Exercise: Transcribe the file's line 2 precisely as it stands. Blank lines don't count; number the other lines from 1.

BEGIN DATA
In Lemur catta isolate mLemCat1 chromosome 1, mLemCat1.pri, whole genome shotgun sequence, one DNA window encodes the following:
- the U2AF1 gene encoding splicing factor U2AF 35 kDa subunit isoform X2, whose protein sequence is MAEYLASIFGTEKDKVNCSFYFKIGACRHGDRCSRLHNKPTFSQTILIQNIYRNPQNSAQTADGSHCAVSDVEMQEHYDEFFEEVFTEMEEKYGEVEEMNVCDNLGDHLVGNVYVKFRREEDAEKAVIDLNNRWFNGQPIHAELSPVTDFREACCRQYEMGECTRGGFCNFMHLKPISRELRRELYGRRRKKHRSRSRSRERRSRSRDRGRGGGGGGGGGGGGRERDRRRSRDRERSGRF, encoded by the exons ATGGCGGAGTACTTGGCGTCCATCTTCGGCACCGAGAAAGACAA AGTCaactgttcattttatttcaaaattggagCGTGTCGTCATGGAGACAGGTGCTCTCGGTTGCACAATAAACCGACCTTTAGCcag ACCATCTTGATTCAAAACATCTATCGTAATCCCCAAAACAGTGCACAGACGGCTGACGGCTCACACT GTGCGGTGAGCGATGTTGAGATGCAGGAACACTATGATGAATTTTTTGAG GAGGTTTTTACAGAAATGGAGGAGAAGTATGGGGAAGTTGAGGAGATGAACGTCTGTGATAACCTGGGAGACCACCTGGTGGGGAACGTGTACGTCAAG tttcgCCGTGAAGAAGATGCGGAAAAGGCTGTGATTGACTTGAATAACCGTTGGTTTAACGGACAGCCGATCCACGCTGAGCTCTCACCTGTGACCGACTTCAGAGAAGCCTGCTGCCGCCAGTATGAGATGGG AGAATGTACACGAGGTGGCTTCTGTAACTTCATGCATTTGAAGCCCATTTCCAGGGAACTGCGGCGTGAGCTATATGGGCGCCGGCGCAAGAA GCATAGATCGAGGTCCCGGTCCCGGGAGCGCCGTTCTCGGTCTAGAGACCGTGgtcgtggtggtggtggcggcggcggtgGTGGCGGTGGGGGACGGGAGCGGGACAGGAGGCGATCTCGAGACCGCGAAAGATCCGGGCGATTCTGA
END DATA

- the U2AF1 gene encoding splicing factor U2AF 35 kDa subunit isoform X2, whose protein sequence is MAEYLASIFGTEKDKVNCSFYFKIGACRHGDRCSRLHNKPTFSQTILIQNIYRNPQNSAQTADGSHCAVSDVEMQEHYDEFFEEVFTEMEEKYGEVEEMNVCDNLGDHLVGNVYVKFRREEDAEKAVIDLNNRWFNGQPIHAELSPVTDFREACCRQYEMGECTRGGFCNFMHLKPISRELRRELYGRRRKKHRSRSRSRERRSRSRDRGRGGGGGGGGGGGGRERDRRRSRDRERSGRF, encoded by the exons ATGGCGGAGTACTTGGCGTCCATCTTCGGCACCGAGAAAGACAA AGTCaactgttcattttatttcaaaattggagCGTGTCGTCATGGAGACAGGTGCTCTCGGTTGCACAATAAACCGACCTTTAGCcag ACCATCTTGATTCAAAACATCTATCGTAATCCCCAAAACAGTGCACAGACGGCTGACGGCTCACACT GTGCGGTGAGCGATGTTGAGATGCAGGAACACTATGATGAATTTTTTGAG GAGGTTTTTACAGAAATGGAGGAGAAGTATGGGGAAGTTGAGGAGATGAACGTCTGTGATAACCTGGGAGACCACCTGGTGGGGAACGTGTACGTCAAG tttcgCCGTGAAGAAGATGCGGAAAAGGCTGTGATTGACTTGAATAACCGTTGGTTTAACGGACAGCCGATCCACGCTGAGCTCTCACCTGTGACCGACTTCAGAGAAGCCTGCTGCCGCCAGTATGAGATGGG AGAATGTACACGAGGTGGCTTCTGTAACTTCATGCATTTGAAGCCCATTTCCAGGGAACTGCGGCGTGAGCTATATGGGCGCCGGCGCAAGAA GCATAGATCGAGGTCCCGGTCCCGGGAGCGCCGTTCTCGGTCTAGAGACCGTGgtcgtggtggtggtggcggcggcggtgGTGGCGGTGGGGGACGGGAGCGGGACAGGAGGCGATCTCGAGACCGCGAAAGATCCGGGCGATTCTGA